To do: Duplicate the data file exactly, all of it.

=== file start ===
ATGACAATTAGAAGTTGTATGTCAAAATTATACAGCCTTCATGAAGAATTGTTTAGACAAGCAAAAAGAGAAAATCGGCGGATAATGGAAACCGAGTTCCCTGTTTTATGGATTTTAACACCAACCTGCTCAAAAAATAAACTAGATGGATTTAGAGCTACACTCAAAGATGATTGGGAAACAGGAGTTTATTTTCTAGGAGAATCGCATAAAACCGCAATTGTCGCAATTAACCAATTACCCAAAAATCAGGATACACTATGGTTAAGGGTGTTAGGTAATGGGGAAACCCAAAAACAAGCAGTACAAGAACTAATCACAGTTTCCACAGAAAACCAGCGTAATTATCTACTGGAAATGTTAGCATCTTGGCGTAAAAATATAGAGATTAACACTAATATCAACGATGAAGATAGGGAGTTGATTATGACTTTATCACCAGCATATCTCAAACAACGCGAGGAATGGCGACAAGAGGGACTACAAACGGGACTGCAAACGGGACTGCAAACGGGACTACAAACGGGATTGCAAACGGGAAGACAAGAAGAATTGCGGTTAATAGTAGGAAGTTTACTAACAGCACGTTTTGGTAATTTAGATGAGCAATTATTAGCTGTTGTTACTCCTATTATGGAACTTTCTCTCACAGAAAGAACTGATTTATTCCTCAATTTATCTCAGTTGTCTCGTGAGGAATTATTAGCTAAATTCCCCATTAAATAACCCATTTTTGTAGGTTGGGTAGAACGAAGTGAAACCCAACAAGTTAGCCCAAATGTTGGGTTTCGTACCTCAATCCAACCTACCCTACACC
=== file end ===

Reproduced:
ATGACAATTAGAAGTTGTATGTCAAAATTATACAGCCTTCATGAAGAATTGTTTAGACAAGCAAAAAGAGAAAATCGGCGGATAATGGAAACCGAGTTCCCTGTTTTATGGATTTTAACACCAACCTGCTCAAAAAATAAACTAGATGGATTTAGAGCTACACTCAAAGATGATTGGGAAACAGGAGTTTATTTTCTAGGAGAATCGCATAAAACCGCAATTGTCGCAATTAACCAATTACCCAAAAATCAGGATACACTATGGTTAAGGGTGTTAGGTAATGGGGAAACCCAAAAACAAGCAGTACAAGAACTAATCACAGTTTCCACAGAAAACCAGCGTAATTATCTACTGGAAATGTTAGCATCTTGGCGTAAAAATATAGAGATTAACACTAATATCAACGATGAAGATAGGGAGTTGATTATGACTTTATCACCAGCATATCTCAAACAACGCGAGGAATGGCGACAAGAGGGACTACAAACGGGACTGCAAACGGGACTGCAAACGGGACTACAAACGGGATTGCAAACGGGAAGACAAGAAGAATTGCGGTTAATAGTAGGAAGTTTACTAACAGCACGTTTTGGTAATTTAGATGAGCAATTATTAGCTGTTGTTACTCCTATTATGGAACTTTCTCTCACAGAAAGAACTGATTTATTCCTCAATTTATCTCAGTTGTCTCGTGAGGAATTATTAGCTAAATTCCCCATTAAATAACCCATTTTTGTAGGTTGGGTAGAACGAAGTGAAACCCAACAAGTTAGCCCAAATGTTGGGTTTCGTACCTCAATCCAACCTACCCTACACC